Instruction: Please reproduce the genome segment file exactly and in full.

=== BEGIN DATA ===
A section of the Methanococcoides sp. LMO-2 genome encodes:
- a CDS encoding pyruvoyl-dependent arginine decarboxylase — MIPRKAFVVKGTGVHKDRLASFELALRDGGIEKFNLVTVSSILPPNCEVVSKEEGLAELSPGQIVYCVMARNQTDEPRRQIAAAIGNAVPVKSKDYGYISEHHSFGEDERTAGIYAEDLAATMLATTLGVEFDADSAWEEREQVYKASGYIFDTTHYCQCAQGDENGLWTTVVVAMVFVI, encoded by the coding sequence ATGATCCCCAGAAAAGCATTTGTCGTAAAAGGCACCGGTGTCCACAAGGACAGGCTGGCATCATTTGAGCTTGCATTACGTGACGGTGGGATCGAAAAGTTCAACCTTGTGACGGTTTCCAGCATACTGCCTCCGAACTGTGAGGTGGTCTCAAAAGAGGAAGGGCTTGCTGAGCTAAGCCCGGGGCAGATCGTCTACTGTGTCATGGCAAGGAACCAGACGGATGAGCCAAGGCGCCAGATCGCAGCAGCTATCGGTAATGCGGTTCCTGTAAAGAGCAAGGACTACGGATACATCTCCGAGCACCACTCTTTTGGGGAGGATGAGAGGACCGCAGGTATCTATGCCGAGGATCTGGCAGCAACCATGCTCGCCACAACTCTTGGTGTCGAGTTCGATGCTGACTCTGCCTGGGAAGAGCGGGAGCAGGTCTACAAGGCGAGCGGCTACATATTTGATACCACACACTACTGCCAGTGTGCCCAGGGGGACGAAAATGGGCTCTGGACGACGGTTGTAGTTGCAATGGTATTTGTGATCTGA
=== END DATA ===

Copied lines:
A section of the Methanococcoides sp. LMO-2 genome encodes:
- a CDS encoding pyruvoyl-dependent arginine decarboxylase — MIPRKAFVVKGTGVHKDRLASFELALRDGGIEKFNLVTVSSILPPNCEVVSKEEGLAELSPGQIVYCVMARNQTDEPRRQIAAAIGNAVPVKSKDYGYISEHHSFGEDERTAGIYAEDLAATMLATTLGVEFDADSAWEEREQVYKASGYIFDTTHYCQCAQGDENGLWTTVVVAMVFVI, encoded by the coding sequence ATGATCCCCAGAAAAGCATTTGTCGTAAAAGGCACCGGTGTCCACAAGGACAGGCTGGCATCATTTGAGCTTGCATTACGTGACGGTGGGATCGAAAAGTTCAACCTTGTGACGGTTTCCAGCATACTGCCTCCGAACTGTGAGGTGGTCTCAAAAGAGGAAGGGCTTGCTGAGCTAAGCCCGGGGCAGATCGTCTACTGTGTCATGGCAAGGAACCAGACGGATGAGCCAAGGCGCCAGATCGCAGCAGCTATCGGTAATGCGGTTCCTGTAAAGAGCAAGGACTACGGATACATCTCCGAGCACCACTCTTTTGGGGAGGATGAGAGGACCGCAGGTATCTATGCCGAGGATCTGGCAGCAACCATGCTCGCCACAACTCTTGGTGTCGAGTTCGATGCTGACTCTGCCTGGGAAGAGCGGGAGCAGGTCTACAAGGCGAGCGGCTACATATTTGATACCACACACTACTGCCAGTGTGCCCAGGGGGACGAAAATGGGCTCTGGACGACGGTTGTAGTTGCAATGGTATTTGTGATCTGA